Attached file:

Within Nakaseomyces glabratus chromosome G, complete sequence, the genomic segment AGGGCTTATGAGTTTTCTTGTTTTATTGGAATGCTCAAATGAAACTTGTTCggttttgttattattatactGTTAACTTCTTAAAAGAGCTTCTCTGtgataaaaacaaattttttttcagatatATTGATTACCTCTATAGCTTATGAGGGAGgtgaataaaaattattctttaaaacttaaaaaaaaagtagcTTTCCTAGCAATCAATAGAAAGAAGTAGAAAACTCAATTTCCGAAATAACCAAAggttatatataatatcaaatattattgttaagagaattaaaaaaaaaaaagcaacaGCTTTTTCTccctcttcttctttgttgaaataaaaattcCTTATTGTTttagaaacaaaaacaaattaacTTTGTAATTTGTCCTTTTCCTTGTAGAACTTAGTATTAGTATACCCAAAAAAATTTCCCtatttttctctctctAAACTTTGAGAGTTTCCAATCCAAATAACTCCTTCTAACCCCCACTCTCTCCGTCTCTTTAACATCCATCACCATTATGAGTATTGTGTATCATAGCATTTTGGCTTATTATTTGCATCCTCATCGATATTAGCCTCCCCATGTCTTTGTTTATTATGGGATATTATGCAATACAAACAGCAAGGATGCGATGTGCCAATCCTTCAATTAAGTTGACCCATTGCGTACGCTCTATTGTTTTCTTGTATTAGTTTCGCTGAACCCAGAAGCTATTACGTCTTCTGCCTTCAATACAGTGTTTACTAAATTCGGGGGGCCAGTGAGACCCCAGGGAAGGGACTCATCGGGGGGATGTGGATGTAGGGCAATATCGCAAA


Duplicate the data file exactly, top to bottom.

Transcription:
Within Nakaseomyces glabratus chromosome G, complete sequence, the genomic segment AGGGCTTATGAGTTTTCTTGTTTTATTGGAATGCTCAAATGAAACTTGTTCggttttgttattattatactGTTAACTTCTTAAAAGAGCTTCTCTGtgataaaaacaaattttttttcagatatATTGATTACCTCTATAGCTTATGAGGGAGgtgaataaaaattattctttaaaacttaaaaaaaaagtagcTTTCCTAGCAATCAATAGAAAGAAGTAGAAAACTCAATTTCCGAAATAACCAAAggttatatataatatcaaatattattgttaagagaattaaaaaaaaaaaagcaacaGCTTTTTCTccctcttcttctttgttgaaataaaaattcCTTATTGTTttagaaacaaaaacaaattaacTTTGTAATTTGTCCTTTTCCTTGTAGAACTTAGTATTAGTATACCCAAAAAAATTTCCCtatttttctctctctAAACTTTGAGAGTTTCCAATCCAAATAACTCCTTCTAACCCCCACTCTCTCCGTCTCTTTAACATCCATCACCATTATGAGTATTGTGTATCATAGCATTTTGGCTTATTATTTGCATCCTCATCGATATTAGCCTCCCCATGTCTTTGTTTATTATGGGATATTATGCAATACAAACAGCAAGGATGCGATGTGCCAATCCTTCAATTAAGTTGACCCATTGCGTACGCTCTATTGTTTTCTTGTATTAGTTTCGCTGAACCCAGAAGCTATTACGTCTTCTGCCTTCAATACAGTGTTTACTAAATTCGGGGGGCCAGTGAGACCCCAGGGAAGGGACTCATCGGGGGGATGTGGATGTAGGGCAATATCGCAAA